The entire process to make these was incredibly easy, and quick. I couldn’t have been happier with how they came out, in look or taste. If you’re looking for a cookie press to buy, I give my unpaid & completely enthusiastic recommendation to go with OXO’s.

Just one more day of the 12 Days of Christmas! Stay tuned for the final recipe to be posted tomorrow.

DAY 1: VANILLA RED PINWHEELS

DAY 2: CHRISTMAS ELF BITES

DAY 3: THREE FRENCH HEN PIES

DAY 4: CRANBERRY BUCKLE

DAY 5: GINGERBREAD MARSHMALLOWS

DAY 6: HOLIDAY SPICE S’MORES

DAY 7: CRANBERRY ORANGE ROLLS

DAY 8: GINGERBREAD CUT OUTS

DAY 9: ROSEMARY & THYME CRACKERS

DAY 10: SUGAR CRUNCH COOKIES

DAY 11: GINGERBREAD SPRITZ COOKIES

Gingerbread Spritz Cookies

Recipe Courtesy of OXO

Ingredients

  • 1 cup (2 sticks) unsalted butter, softened
  • 1/2 cup packed brown sugar (light or dark, doesn’t matter)
  • 1/2 cup molasses
  • 1 teaspoon vanilla extract
  • 1 large egg, at room temp
  • 3 cups all purpose flour
  • 1/4 teaspoon salt
  • 1/2 teaspoon ground nutmeg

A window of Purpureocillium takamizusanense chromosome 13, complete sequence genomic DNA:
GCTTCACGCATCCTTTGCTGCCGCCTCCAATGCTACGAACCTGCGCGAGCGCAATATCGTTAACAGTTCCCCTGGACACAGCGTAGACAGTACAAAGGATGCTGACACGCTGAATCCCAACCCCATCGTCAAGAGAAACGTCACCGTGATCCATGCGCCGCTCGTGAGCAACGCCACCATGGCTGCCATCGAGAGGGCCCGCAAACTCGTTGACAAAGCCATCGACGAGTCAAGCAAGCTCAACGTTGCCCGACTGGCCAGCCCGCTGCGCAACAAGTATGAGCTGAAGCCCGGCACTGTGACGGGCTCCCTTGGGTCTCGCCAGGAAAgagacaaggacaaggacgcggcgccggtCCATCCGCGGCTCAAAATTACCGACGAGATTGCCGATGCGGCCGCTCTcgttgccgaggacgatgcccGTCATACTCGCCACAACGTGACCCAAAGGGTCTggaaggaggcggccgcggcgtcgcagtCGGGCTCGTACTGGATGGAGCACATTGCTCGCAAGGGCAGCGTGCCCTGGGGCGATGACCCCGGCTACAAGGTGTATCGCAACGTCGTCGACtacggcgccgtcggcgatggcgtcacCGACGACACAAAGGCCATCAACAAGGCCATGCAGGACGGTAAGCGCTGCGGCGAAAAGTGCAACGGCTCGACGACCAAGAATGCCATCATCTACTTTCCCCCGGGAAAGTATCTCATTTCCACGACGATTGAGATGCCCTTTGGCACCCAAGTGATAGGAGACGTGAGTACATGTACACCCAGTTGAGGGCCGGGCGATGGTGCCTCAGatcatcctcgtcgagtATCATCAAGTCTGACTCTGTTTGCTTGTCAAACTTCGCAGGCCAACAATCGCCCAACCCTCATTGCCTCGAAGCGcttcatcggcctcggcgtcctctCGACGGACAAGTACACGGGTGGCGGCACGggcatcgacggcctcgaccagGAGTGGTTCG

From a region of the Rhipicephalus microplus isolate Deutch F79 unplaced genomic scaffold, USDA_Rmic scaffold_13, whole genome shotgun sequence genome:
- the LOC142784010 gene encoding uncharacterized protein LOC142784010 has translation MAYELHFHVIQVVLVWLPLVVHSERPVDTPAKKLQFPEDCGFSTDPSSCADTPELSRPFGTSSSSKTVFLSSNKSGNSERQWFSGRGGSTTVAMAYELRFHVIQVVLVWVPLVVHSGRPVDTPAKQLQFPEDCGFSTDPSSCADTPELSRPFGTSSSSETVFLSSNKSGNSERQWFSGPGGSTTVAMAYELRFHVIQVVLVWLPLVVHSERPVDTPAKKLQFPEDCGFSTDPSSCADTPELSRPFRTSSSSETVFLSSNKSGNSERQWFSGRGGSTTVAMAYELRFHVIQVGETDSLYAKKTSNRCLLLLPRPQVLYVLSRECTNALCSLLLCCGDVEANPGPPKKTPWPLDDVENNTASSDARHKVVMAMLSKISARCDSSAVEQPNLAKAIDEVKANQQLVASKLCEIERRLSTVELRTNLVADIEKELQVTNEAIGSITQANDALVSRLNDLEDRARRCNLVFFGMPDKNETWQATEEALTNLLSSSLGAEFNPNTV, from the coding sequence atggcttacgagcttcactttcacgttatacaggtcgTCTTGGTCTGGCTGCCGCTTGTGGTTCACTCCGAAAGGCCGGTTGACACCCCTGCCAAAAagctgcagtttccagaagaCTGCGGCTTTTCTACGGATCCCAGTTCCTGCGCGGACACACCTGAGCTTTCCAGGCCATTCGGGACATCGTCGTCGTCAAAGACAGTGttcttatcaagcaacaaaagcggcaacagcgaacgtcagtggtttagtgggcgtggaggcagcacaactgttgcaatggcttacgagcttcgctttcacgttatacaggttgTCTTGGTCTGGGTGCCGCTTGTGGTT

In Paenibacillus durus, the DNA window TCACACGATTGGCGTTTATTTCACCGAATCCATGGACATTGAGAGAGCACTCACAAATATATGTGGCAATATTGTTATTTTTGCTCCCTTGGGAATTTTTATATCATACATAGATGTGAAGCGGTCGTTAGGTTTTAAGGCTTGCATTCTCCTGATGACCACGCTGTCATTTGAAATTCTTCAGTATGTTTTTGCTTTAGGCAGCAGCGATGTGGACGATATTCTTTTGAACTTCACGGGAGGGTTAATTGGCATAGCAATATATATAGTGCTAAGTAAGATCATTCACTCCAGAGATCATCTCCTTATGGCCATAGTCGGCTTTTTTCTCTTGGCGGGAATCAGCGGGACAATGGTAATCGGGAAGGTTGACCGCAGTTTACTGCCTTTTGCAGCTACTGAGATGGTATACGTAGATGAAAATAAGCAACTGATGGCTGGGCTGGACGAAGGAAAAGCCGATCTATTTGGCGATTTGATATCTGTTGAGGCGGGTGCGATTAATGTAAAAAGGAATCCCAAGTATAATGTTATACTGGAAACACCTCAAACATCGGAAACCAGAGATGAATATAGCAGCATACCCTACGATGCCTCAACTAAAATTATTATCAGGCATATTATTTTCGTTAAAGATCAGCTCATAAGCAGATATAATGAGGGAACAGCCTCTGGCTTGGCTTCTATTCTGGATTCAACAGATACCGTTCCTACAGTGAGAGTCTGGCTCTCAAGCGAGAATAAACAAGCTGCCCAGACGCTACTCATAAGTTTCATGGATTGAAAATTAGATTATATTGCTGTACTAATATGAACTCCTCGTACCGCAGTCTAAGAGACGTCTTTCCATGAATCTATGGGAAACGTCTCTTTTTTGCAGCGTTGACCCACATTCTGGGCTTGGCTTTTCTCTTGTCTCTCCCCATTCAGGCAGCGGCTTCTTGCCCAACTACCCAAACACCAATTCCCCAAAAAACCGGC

• 1 1/2 teaspoons ground cinnamon
  • 1/4 teaspoon ground cloves
  • 2 1/2 teaspoons ground ginger

Directions

Preheat oven to 375 degrees Fahrenheit. Place about 3 baking sheets in the freezer to chill thoroughly.

In a medium bowl combine the flour with the salt and spices and stir together with a fork. Set aside.

In the bowl of a standing mixer or using a handheld one, cream together the butter and sugar until creamy and fluffy. Add the egg, molasses and vanilla and stir just until combined.

Gradually add the flour into the mixture, in about 3 batches, just until it’s combined.

Refrigerate for 30 minutes.

Place chilled dough into your cookie press. Press dough out onto ungreased and unlined baking sheets.

Bake for 5-7 minutes, or until the cookies are lightly browned at the edges. Allow to sit on baking sheet for about 60 seconds before removing to a wire rack to cool completely.

(Note: no one oven is the same, & different baking sheets bake cookies differently. Keeping this in mind, I will ALWAYS test bake one cookie before baking entire sheets of the whole batch, just to get a good idea of how long they should be in the oven and if I need to adjust the way I’ve cut, rolled them out, etc. I highly recommend that you do the same.)

Sharing at this week’s Fiesta Friday #255, co-hosted this week by Jhuls @ The Not So Creative Cook and Diann @ Of Goats and Greens.

Gingerbread Cut Outs